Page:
Australia’s state and federal governments are being urged to work together on establishing offshore wind projects and ensure locals get the long-term jobs.
Climate Change and Energy Minister Chris Bowen on Friday announced six preferred regions as the federal government shapes an electricity grid set to be dominated by renewable energy sources within this decade.
“It’s really important that developing offshore wind is a combined federal and state initiative, because no one state can justify the supply chain investment alone,” analyst Tim Buckley at Climate Energy Finance said.
He said offshore wind makes “great sense” if it plugs into the established electricity grid infrastructure of power-producing regions like Victoria’s Latrobe Valley, and the Hunter and Illawarra regions of NSW.
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“This will help to balance and reduce the higher cost of offshore wind development,” he said.
With projects well advanced in the Bass Strait off Victoria’s Gippsland, public consultation will begin immediately for works in that region.
Areas earmarked are the Pacific Ocean zones near the Hunter and Illawarra, South Ocean waters near Portland in Victoria, the Bass Strait off northern Tasmania and the Indian Ocean off Perth and Bunbury in WA.
Macquarie University senior lecturer and energy expert Madeline Taylor said the mapping of offshore wind zones sends a positive market signal to industry and communities.
“Australia’s wind resources are among the world’s best, comparable to the North Sea, an area that’s leading the world in offshore wind generation,” Dr Taylor said.
Flotation Energy, developer of a project called Seadragon adjacent to oil and gas platforms in Bass Strait, welcomed the push to declare the region suitable for offshore wind.
Once declared, the federal minister will invite applications for feasibility licences. A similar process will follow for other zones, potentially unlocking billions of dollars in investment.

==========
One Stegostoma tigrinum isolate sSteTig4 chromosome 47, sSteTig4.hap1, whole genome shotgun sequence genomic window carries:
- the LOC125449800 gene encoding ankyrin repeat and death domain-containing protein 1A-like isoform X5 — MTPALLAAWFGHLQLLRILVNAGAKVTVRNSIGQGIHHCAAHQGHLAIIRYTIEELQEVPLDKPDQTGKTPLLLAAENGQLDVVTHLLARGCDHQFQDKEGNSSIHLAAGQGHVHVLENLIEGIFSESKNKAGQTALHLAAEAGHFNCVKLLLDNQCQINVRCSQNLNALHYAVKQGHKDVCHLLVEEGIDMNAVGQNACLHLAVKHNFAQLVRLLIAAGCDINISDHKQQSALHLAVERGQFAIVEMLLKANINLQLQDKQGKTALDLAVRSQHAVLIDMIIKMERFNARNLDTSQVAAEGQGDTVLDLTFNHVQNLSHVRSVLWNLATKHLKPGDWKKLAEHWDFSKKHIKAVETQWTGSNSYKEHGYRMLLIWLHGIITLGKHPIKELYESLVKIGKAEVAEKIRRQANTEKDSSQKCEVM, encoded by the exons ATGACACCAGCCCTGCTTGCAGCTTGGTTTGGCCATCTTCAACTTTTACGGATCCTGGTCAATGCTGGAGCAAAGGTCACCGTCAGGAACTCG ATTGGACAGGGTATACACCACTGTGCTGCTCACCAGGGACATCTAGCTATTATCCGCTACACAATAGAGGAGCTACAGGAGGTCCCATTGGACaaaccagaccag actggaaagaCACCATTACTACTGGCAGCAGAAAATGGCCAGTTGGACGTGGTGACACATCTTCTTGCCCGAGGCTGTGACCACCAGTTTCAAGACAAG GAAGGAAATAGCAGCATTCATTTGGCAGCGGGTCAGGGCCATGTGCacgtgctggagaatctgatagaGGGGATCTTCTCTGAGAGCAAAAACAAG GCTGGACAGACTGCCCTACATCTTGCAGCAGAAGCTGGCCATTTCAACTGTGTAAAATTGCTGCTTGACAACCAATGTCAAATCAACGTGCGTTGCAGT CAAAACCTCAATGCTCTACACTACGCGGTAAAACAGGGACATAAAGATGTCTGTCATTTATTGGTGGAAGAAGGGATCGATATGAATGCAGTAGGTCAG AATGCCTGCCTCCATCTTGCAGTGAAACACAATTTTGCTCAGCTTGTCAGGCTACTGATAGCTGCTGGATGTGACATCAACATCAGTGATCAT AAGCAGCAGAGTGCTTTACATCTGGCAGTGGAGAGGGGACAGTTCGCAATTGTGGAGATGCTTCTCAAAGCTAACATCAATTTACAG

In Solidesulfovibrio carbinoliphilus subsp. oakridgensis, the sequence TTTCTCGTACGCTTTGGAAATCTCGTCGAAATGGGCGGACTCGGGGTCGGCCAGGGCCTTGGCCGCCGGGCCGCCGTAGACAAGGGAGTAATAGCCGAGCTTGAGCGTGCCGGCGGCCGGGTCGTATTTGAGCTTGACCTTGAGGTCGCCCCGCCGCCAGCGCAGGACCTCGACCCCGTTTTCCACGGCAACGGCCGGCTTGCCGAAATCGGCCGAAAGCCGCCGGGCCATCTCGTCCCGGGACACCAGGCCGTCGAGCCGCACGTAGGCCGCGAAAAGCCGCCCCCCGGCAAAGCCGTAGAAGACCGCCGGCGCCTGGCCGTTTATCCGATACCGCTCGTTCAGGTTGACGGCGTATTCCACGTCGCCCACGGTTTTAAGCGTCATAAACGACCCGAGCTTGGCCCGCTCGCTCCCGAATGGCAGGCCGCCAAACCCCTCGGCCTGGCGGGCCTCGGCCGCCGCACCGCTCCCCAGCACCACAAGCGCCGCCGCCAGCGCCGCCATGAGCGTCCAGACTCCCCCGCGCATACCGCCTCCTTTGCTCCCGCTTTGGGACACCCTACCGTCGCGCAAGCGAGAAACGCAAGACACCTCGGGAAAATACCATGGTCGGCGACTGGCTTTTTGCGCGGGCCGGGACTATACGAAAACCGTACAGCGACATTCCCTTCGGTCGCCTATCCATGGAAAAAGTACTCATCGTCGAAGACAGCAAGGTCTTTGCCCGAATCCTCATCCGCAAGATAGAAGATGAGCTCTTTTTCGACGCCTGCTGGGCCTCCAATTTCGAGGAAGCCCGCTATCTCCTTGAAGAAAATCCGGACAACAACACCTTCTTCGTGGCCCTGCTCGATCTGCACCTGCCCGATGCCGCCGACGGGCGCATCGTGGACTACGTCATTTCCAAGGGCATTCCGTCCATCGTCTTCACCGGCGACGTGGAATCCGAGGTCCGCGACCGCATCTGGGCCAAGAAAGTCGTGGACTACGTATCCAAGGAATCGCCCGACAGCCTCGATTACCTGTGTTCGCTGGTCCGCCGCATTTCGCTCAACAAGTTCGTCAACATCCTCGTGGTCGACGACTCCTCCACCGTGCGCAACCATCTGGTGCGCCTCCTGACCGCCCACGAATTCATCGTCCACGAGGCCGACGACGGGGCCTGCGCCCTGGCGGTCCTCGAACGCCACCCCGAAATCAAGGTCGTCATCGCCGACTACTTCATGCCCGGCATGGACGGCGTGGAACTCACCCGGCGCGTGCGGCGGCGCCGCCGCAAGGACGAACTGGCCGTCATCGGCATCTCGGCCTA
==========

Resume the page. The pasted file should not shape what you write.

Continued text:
“This is a strong move by the federal government and recognition that offshore wind will have a key role in getting Australia to 82 per cent renewable energy by 2030,” Flotation Energy operations director Tim Sawyer said.
A package of national laws passed by the coalition government last year allows offshore wind to join Australia’s collection of renewable energy projects, following years of advocacy by developers and investors.
Positioned near existing industrial regions, each project could play a key role in transitioning local economies and ease the job shock from any phase-out of fossil fuels.
The Victorian government is already backing the sector, including the well-advanced Star of the South offshore wind project off the Gippsland coast, as the state moves to halve its emissions by 2030.
Tony Wolfe, a senior operator at a coal power station in Latrobe Valley and a community advisory board member for the Star of the South, said the project is the most advanced in Australia.
Charlie Prell, chair of Farmers for Climate Action, said the Gippsland project is a logical proposal that “should have been approved years ago”.
Large-scale offshore wind could also help an early closure of Victoria’s fragile Yallourn coal power plant, which supplies nearly one-quarter of the state’s electricity.
Australian Manufacturing Workers’ Union NSW secretary Cory Wright said offshore wind “signals huge opportunities” for the state’s manufacturing industry.
But he said training will be needed for local workers to get the jobs and to make Australian industry capable of cashing in on the transition, producing towers and turbines.
Mr Bowen said the new sector could bring up to 8000 jobs annually.